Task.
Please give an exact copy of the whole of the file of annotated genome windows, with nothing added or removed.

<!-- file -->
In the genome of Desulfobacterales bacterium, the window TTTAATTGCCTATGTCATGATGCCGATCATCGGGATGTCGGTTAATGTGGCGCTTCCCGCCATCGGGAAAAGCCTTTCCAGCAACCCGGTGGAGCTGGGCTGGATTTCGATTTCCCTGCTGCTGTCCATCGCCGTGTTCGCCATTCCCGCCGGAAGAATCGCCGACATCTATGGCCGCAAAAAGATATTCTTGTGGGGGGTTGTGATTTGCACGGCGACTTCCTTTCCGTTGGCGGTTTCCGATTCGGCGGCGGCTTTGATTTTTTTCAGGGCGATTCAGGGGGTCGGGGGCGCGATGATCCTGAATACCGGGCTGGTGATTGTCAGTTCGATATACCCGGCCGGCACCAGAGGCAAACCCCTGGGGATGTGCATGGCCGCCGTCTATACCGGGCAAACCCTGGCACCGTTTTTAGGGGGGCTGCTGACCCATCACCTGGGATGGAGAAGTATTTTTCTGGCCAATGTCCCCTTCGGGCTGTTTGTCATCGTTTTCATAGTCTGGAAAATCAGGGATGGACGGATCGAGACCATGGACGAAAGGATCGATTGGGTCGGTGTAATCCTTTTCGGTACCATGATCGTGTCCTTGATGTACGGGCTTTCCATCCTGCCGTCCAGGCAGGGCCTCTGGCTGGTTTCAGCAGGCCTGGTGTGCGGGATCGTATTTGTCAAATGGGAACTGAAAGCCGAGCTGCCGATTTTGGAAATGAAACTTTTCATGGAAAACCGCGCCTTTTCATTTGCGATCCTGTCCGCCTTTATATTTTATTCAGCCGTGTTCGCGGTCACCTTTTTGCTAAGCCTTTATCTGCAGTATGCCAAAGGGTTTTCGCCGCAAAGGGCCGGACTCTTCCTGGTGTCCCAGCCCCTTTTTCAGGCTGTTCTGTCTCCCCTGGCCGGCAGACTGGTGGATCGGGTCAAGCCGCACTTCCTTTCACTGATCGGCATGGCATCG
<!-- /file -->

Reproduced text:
In the genome of Desulfobacterales bacterium, the window TTTAATTGCCTATGTCATGATGCCGATCATCGGGATGTCGGTTAATGTGGCGCTTCCCGCCATCGGGAAAAGCCTTTCCAGCAACCCGGTGGAGCTGGGCTGGATTTCGATTTCCCTGCTGCTGTCCATCGCCGTGTTCGCCATTCCCGCCGGAAGAATCGCCGACATCTATGGCCGCAAAAAGATATTCTTGTGGGGGGTTGTGATTTGCACGGCGACTTCCTTTCCGTTGGCGGTTTCCGATTCGGCGGCGGCTTTGATTTTTTTCAGGGCGATTCAGGGGGTCGGGGGCGCGATGATCCTGAATACCGGGCTGGTGATTGTCAGTTCGATATACCCGGCCGGCACCAGAGGCAAACCCCTGGGGATGTGCATGGCCGCCGTCTATACCGGGCAAACCCTGGCACCGTTTTTAGGGGGGCTGCTGACCCATCACCTGGGATGGAGAAGTATTTTTCTGGCCAATGTCCCCTTCGGGCTGTTTGTCATCGTTTTCATAGTCTGGAAAATCAGGGATGGACGGATCGAGACCATGGACGAAAGGATCGATTGGGTCGGTGTAATCCTTTTCGGTACCATGATCGTGTCCTTGATGTACGGGCTTTCCATCCTGCCGTCCAGGCAGGGCCTCTGGCTGGTTTCAGCAGGCCTGGTGTGCGGGATCGTATTTGTCAAATGGGAACTGAAAGCCGAGCTGCCGATTTTGGAAATGAAACTTTTCATGGAAAACCGCGCCTTTTCATTTGCGATCCTGTCCGCCTTTATATTTTATTCAGCCGTGTTCGCGGTCACCTTTTTGCTAAGCCTTTATCTGCAGTATGCCAAAGGGTTTTCGCCGCAAAGGGCCGGACTCTTCCTGGTGTCCCAGCCCCTTTTTCAGGCTGTTCTGTCTCCCCTGGCCGGCAGACTGGTGGATCGGGTCAAGCCGCACTTCCTTTCACTGATCGGCATGGCATCG